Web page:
Monday, October 14, 2019

Europe’s Biggest Wind Turbine Maker Lay Off 590 People as State Subsidies Slashed

So-called ‘green’ jobs are a case of easy come, easy go. The wind and solar ‘industries’ that gave birth to those jobs simply can’t survive without massive and endless subsidies, which means their days are numbered.

With the axe being taken to subsidies across the globe, their ultimate demise is a matter of when, not if.

The wind back in subsidies across Europe has all but destroyed the wind industry: in Germany this year a trifling 35 onshore wind turbines have been erected, so far.

Twelve countries in the European Union (EU) failed to install “a single wind turbine” last year.

And, as a result, the manufacturers of turbines and solar panels are dropping like flies, as subsidies are rolled back across Europe.

The only thing ‘inevitable’ about the ‘transition’ to all wind and sun powered future is bankruptcy for wind and solar outfits, the moment the subsidies get cut.

Of course, before these outfits wind up in insolvency, they generally attempt to shed a ‘few pounds’, by sacking their workers in droves. Which is exactly what Danish turbine maker, Vestas is doing right now.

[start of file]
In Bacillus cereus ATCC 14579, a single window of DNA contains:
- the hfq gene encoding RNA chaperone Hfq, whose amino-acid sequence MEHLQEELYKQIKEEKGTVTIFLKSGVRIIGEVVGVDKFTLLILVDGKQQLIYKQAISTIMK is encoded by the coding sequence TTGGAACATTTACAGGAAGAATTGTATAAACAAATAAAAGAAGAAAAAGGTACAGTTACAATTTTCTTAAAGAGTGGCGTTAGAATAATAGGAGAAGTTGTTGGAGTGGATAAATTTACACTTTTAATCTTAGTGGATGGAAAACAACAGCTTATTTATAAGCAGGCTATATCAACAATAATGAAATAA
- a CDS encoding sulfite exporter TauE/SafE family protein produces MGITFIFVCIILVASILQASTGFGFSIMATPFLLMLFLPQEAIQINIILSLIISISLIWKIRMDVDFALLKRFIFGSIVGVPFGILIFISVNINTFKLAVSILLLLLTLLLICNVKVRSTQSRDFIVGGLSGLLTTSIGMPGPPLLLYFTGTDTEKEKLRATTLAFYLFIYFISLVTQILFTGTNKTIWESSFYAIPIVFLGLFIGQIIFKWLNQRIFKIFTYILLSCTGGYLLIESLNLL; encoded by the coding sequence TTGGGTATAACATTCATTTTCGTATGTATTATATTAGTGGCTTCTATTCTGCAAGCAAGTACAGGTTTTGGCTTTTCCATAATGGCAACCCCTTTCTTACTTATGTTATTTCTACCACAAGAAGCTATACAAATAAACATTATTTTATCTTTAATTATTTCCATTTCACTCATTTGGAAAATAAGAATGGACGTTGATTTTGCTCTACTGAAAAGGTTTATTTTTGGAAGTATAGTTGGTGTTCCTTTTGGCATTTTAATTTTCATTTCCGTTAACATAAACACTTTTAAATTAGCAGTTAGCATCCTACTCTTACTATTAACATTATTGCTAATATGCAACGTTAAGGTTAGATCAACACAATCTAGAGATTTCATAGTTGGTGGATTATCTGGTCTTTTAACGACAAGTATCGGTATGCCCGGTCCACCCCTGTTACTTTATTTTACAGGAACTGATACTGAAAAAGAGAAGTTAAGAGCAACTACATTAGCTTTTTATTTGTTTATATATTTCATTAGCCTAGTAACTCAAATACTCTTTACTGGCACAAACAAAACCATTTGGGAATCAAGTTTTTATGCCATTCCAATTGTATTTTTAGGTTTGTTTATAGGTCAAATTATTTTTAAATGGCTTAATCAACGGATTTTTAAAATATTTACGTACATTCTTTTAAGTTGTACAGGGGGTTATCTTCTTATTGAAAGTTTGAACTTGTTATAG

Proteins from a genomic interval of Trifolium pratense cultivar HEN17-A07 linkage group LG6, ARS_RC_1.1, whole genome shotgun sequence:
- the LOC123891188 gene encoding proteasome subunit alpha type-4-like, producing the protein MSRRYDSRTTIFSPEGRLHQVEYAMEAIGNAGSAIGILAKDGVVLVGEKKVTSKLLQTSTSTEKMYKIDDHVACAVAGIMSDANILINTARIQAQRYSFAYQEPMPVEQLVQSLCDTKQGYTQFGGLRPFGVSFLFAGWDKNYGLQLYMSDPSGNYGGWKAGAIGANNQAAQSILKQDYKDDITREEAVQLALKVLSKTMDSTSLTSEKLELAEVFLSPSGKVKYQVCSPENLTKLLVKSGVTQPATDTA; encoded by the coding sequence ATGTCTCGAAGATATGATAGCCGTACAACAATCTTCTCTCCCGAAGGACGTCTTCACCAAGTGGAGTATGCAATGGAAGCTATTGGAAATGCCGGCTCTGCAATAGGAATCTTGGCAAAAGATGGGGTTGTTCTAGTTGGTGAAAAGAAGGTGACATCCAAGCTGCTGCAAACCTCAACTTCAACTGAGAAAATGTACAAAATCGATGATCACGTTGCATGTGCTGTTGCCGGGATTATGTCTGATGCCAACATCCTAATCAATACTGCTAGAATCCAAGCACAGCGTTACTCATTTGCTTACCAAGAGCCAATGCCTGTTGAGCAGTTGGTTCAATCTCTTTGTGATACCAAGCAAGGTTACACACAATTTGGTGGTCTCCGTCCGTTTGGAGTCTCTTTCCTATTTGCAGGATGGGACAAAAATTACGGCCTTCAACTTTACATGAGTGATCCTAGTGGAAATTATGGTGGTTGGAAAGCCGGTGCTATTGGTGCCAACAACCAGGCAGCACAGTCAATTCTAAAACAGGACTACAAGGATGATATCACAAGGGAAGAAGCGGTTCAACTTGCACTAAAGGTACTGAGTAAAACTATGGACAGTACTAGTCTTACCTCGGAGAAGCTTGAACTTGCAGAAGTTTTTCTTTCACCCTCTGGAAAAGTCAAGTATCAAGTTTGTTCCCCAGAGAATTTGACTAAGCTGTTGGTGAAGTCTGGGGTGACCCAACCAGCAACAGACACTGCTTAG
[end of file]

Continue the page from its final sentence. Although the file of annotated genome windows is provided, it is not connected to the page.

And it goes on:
Wind turbine maker Vestas cuts 600 staff in Denmark and Germany

Wind turbine maker Vestas said on Friday it would lay off 590 people at blade factories in Germany and Denmark to rein in costs and cope with a squeeze on prices as state subsidies fall.

Vestas said it would halve it workforce at its factory in Lauchhammer, Germany by cutting 500 jobs, while about 90 workers, paid by the hour, would be laid off in Lem, Denmark.

“Today’s very competitive industry and the fast-moving energy transition means we must introduce new products and solutions where and when the market requires them,” Chief Operating Officer Jean-Marc Lechene said in a statement.

The announcement comes a day after the firm’s main rival Siemens Gamesa said it would lay off up to 600 staff in Denmark as it grapples with falling prices for its products.

Vestas said it would be investing in other blade types driven by demand for its new EnVentus platform, which is built on a modular design to enable more customized turbines to be produced without expanding the number of components.

Vestas is seeking to move to more scalable manufacturing to ensure mass production of wind turbines stays profitable at a time of lower prices for turbines and rising costs due to the U.S.-China trade war.

Governments from Europe to Latin America have been reducing subsidies offered for wind power supply contracts.

Source: Stop These Things

Related Posts Plugin for WordPress, Blogger...